Teachers are assisted in understanding group dynamics in the class so as to be effective communicators. As leaders they are equipped with value based teaching methodologies. Besides this, I am a liaison between teachers and management on the one hand and parents and students on the other, communicating effectively and bringing about desired changes.

This couplet written by an 11 year-old will illustrate the essence of counselling,
“All I want is a listening ear; far away from the gossip fear;
Then I will shed my tears, and they will wash away my fears.”

A brilliant, sensitive student, prone to weeping bouts once came to me expressing a desire to commit suicide. She was distraught with grief that no matter how hard she tried she could not please her parents who always kept reminding her of what she could not achieve. On probing I found her parents were on the verge of separation and the father found fault with her to vent his anger against his wife. The wife to prove that she was a good mother was unconsciously pushing the child to fare better. Having put up with this for a year she had gradually begun to believe that she was not good at anything. This was beginning to affect her actual performance. Meetings were arranged with her parents who were counselled about how their behaviour was affecting their daughter. They were helped to resolve their issues in a mature way. Simultaneous support was created in school by taking the class teacher into confidence. Through a series of sessions her self-confidence was restored and she was assisted in dealing with the crisis in her life.

Help without judgment
Mrs. Chitranjana, a teacher at Nasr School, Hyderabad feels that while teachers are in a position to identify the problems children face, they lack the time and professional skills to go about solving them. Mrs. Padmaja, another teacher, feels that most children might not feel as comfortable confiding in a teacher as they would in a counsellor.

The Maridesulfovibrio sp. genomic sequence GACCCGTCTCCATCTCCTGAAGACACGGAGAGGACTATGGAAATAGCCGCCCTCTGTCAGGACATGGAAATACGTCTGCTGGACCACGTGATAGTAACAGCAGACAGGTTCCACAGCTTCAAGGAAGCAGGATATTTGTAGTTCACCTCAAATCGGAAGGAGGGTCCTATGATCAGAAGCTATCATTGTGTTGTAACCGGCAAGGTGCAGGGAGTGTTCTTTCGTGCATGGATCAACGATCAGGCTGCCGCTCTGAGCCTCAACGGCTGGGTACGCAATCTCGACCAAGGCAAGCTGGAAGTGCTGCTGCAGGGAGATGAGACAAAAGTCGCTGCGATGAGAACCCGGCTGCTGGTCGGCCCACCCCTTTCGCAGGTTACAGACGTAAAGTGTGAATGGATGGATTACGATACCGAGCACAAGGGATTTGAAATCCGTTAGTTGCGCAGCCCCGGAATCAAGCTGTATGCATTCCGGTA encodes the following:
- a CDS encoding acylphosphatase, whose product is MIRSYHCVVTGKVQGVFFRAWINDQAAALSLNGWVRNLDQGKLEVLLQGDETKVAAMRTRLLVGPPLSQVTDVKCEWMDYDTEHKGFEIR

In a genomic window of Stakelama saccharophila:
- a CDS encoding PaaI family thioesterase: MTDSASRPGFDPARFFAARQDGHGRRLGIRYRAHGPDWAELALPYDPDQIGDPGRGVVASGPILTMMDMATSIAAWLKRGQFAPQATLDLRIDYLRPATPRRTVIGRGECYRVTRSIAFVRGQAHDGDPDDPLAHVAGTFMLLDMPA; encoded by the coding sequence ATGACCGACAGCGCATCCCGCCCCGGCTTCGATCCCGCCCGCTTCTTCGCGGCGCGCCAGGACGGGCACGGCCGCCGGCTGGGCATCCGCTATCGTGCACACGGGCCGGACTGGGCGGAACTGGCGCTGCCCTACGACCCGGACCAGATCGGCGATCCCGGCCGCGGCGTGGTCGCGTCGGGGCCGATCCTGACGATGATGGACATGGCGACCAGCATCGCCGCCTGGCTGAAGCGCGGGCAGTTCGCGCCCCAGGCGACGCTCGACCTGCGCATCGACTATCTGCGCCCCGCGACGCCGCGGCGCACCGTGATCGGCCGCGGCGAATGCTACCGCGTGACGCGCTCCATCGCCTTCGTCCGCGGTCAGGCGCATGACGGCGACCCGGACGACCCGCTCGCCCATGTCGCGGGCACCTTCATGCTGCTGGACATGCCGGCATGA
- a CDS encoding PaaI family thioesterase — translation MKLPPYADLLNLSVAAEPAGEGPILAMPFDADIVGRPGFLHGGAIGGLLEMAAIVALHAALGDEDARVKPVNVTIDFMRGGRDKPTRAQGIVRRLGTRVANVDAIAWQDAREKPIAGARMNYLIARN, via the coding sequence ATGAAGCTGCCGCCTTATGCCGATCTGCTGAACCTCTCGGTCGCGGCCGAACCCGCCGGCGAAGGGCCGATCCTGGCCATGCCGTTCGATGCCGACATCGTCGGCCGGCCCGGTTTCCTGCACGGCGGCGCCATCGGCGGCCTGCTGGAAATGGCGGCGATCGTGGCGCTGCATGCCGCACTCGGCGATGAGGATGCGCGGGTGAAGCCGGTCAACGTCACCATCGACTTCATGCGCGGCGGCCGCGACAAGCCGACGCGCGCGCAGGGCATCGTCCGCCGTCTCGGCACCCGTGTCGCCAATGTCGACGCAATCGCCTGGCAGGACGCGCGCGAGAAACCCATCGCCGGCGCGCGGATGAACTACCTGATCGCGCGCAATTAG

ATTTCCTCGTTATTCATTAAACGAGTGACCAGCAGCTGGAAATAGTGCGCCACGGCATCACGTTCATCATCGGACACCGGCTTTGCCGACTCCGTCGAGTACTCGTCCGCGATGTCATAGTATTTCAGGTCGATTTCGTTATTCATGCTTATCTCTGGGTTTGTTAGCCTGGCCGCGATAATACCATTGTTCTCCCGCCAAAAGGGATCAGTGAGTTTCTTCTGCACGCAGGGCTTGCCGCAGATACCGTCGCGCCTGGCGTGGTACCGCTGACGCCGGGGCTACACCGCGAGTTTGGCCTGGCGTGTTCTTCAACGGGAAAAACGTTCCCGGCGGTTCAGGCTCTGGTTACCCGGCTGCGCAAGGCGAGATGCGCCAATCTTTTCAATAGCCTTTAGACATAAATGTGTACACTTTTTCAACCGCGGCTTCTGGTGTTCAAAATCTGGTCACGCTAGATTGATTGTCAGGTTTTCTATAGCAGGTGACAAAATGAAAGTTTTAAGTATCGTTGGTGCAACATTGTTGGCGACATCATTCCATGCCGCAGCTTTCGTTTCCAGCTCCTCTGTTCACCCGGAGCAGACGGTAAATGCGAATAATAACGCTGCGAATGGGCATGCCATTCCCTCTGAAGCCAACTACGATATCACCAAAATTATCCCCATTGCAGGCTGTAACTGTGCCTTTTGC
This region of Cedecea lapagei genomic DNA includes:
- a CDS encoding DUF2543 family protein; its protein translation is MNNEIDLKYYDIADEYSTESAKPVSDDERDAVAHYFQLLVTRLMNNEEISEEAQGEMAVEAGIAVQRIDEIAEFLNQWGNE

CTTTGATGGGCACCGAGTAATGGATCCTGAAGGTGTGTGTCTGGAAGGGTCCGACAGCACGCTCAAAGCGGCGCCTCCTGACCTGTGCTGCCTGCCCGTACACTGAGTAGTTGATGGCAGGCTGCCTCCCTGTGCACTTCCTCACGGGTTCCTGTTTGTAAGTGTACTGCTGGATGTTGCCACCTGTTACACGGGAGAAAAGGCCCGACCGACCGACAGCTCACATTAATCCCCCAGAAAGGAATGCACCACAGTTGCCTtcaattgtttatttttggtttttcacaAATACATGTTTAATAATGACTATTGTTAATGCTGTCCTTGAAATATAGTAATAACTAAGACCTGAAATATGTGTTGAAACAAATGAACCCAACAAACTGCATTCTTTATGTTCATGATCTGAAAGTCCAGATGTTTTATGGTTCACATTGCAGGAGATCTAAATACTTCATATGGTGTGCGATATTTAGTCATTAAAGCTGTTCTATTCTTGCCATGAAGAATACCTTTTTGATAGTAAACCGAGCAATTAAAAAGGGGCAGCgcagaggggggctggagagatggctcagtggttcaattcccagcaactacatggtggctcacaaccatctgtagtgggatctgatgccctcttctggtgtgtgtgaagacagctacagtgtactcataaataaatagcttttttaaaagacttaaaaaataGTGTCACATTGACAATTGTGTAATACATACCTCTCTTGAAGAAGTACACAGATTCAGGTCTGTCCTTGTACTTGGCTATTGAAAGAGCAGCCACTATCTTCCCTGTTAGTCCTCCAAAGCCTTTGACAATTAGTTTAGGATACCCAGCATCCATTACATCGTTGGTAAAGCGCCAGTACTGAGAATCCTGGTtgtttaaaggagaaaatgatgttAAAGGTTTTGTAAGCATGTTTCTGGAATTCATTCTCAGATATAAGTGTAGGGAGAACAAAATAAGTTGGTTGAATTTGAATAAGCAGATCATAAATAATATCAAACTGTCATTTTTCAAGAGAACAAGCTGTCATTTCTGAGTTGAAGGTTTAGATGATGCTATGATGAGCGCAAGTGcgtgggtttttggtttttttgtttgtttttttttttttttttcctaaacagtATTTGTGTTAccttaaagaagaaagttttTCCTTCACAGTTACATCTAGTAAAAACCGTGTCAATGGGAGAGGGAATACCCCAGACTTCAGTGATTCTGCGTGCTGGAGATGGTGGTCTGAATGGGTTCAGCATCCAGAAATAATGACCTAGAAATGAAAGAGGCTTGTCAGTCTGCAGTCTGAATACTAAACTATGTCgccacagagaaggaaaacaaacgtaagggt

A parent opines that a teacher finds remedies to problems, while a counsellor solves problems by making a cause and effect connection. She also feels the specialised training that a counsellor has equips her with the right way of going about solving problems. Yet another parent feels relieved that her child is safe and better off consulting a counsellor who will give the right advice rather than a wrong one she gets from a peer.

Students who form a large chunk of beneficiaries feel that a counsellor gives an objective view which is not often given by those close to them. They also feel the counsellor has the time, patience and a desire to understand their point of view which is not often experienced with parents and teachers. They look upon a counsellor as someone they can turn to for specific information and to clear their thinking.

Some skeptics resisting counselling argue that when the number of students per class is less, the teachers can devote individual attention to every student. Some others feel that teachers are the best counsellors as they know their students well and are also equipped to understand them because of the training they receive in Child Psychology as part of the B.Ed. course. With due respect to their training and thought, I beg to differ. The counsellor is equipped to identify problems and prevent them in the initial stages which experienced teachers may sometimes miss. Besides, she also has a professional way of solving problems. There have been instances when well meaning teachers have tried to help students but due to lack of professionalism have created bigger problems.

We must accept that change is the only constant in our lives and we have to keep pace with it to make smoother transitions. If the need to protect our environment has resulted in the introduction of Environment Studies, then why do we resist introducing counselling when it can help future citizens in their onward progress, help them understand themselves and others better, and equip them to deal with life situations in a better way?

In conclusion I must admit that these 21 years have been rich in professional growth. My vision will be fulfilled if counselling is looked upon not only as a service, but an integral part of the school system and the students’ curriculum complementing and supplementing the other subjects. Till then I will continue to strive.

The author is a counsellor based in Hyderabad and has over two decades of experience. She can be reached at zsr@rediffmail.com.